Institute for the Study of Slavery

Reconnecting Diverse Rural Communities

Black presences and the legacies of slavery and colonialism in rural Britain, c.1600-1939

Connections to slavery and colonialism have unravelled in popular images of the countryside and accounts of its history in which the rural is often seen as a domestically-oriented and 'white' space. This project seeks to challenge such conventional understandings of rural spaces and communities by considering the histories and legacies of slavery and colonialism in the British countryside, including evidence of Black lives and their integration into rural society.

'Paragon un Barbe', one of a series of 1658 engravings including both black and white grooms, in front of Welbeck Abbey, Nottinghamshire.
The University of Nottingham, Department of Manuscripts and Special Collections, OS album Not.1 D14 ALB.
A Black groom in front of Welbeck Abbey, Nottinghamshire. 


Project Overview

The project aims to enhance understandings of the histories and legacies of slavery and colonialism beyond metropolitan and port cities, and how these are being used today in heritage work with communities in rural and provincial Britain.

Project activities:

1. Review of literature

Encompassing a range of Arts and Humanities perspectives, the project is conducting a review of work on Black presences and the histories of slavery and colonialism in rural Britain from c.1600-1939 through a lens of social connectivity and community. Attending to current heritage and memorialisation initiatives, which typically reference ideas of community and social cohesion, the project also considers the representation of such histories to diverse publics.

2. Consultation and Development Workshops

The first consultation workshop explored the potential for framing the project's literature review around the idea of particular rural heritage sites, e.g. country houses, textile mills and churches. More broadly it reflected on both the potential and the difficulties of engaging wider publics with the histories and legacies of slavery and colonialism as connected with rural Britain. Designed in dialogue with our project partner and community engagement facilitator, Cliff Pereira, the two public development workshops allowed us to further test the potential for focusing on such sites as a framework for exploring slavery and other colonial connections embedded in the UK's countryside. (See Public Engagement section for further information.) A final consultation workshop is planned for October 2013.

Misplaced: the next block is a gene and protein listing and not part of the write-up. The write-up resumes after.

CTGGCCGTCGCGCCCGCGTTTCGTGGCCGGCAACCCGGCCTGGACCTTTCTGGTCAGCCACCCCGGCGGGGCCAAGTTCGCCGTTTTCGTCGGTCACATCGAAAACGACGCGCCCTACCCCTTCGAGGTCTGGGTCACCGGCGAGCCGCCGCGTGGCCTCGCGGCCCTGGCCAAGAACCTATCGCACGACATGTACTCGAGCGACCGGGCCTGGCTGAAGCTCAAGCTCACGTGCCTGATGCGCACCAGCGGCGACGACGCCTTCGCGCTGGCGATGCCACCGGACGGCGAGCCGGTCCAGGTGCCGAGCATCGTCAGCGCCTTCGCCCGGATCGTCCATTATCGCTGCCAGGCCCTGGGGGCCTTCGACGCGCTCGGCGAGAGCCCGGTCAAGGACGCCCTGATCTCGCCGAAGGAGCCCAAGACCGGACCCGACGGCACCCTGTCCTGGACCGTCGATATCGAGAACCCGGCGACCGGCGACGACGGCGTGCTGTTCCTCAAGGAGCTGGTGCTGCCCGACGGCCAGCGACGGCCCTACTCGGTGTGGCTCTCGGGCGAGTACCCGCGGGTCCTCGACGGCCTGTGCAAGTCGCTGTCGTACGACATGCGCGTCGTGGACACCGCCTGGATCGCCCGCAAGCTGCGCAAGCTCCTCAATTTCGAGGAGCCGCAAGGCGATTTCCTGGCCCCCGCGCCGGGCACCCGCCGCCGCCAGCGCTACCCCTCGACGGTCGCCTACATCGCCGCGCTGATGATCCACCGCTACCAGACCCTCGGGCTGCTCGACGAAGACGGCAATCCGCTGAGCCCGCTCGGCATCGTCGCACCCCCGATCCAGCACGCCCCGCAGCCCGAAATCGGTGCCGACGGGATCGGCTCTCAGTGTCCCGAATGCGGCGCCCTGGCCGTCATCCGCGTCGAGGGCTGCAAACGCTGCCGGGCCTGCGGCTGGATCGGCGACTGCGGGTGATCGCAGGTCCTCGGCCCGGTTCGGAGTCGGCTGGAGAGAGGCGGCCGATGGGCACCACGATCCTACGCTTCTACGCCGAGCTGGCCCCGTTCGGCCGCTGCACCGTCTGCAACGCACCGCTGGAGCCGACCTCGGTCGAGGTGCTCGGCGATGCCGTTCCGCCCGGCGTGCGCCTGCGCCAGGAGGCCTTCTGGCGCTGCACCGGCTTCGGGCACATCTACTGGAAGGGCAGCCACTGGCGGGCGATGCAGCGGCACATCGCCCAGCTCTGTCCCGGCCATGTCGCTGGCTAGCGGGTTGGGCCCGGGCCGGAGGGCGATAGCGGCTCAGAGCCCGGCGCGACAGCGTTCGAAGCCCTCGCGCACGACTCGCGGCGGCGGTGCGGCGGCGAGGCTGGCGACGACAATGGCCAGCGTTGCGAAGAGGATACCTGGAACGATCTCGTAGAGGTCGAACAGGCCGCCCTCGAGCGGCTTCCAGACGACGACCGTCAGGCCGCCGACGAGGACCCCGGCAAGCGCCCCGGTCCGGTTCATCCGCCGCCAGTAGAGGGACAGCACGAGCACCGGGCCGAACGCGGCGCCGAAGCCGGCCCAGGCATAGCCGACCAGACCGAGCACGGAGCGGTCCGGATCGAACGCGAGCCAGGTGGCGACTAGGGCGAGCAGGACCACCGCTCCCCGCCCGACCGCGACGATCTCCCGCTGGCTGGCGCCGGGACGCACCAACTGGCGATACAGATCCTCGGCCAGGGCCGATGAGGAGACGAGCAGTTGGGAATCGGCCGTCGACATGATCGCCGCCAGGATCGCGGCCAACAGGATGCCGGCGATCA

3. Archival Scoping & Mapping

The project team are scoping archival, material and performative sources on rural histories and legacies of slavery and colonialism, focusing especially on the East Midlands and East Anglia, which have received relatively little critical attention to date. In relation to this scoping work, Susanne Seymour developed a new mapping resource that visualises some of these connections. (See Open Educational Resources section below.)  



Public Engagement

The final element of this project is public outreach work. Country estates and rural textiles have been the focus of reflective workshops, with further engagement planned in the East Midlands.


Public development workshops:

1. Rural Community Histories: Legacies of slavery & colonialism and the country house

28th July 2012, Rufford Abbey, Nottinghamshire

Organised around a series of presentations by Seymour and Jones, and related group activities facilitated by Pereira, this workshop explored the often hidden legacies of slavery and colonialism that can be traced through country houses. Referring in particular to properties in the East Midlands and the East of England, it touched on examples of colonial and slavery connections that can be drawn out of both published and archival materials such as family trees and estate accounts, as well as photographs and paintings of Black visitors and servants. It also considered the fabric of the estate, its house and its furnishings. Additionally, the workshop sought the participants' views on country houses as heritage sites, prompting lively discussions on how such properties could acknowledge the potentially 'difficult' histories of colonialism and slavery in their interpretative materials.

2. Global community heritage: Slavery, colonialism and the textile industry in rural Britain

9th August 2012, New Art Exchange, Nottingham 

Organised around a series of presentations by Seymour and Jones, and related group activities facilitated by Pereira, this workshop explored the often hidden legacies of slavery and colonialism associated with the rural textile industry. Drawing on local and regional examples, such as Cromford Mill in the Derwent Valley, the workshop examined the more or less visible connections to histories of slavery and colonialism, including the various global links created through the use of raw materials in the textile industry and the production of textile goods for slave trading or for plantation supplies. Reflecting on potential parallels between textile workers in rural Britain and plantation workers in colonial Americas, workshop participants also touched on the parallels between practices and experiences of indentured and enslaved labour, though the important caution to avoid approaches which may inadvertently 'equalise' slavery and indenture was also voiced.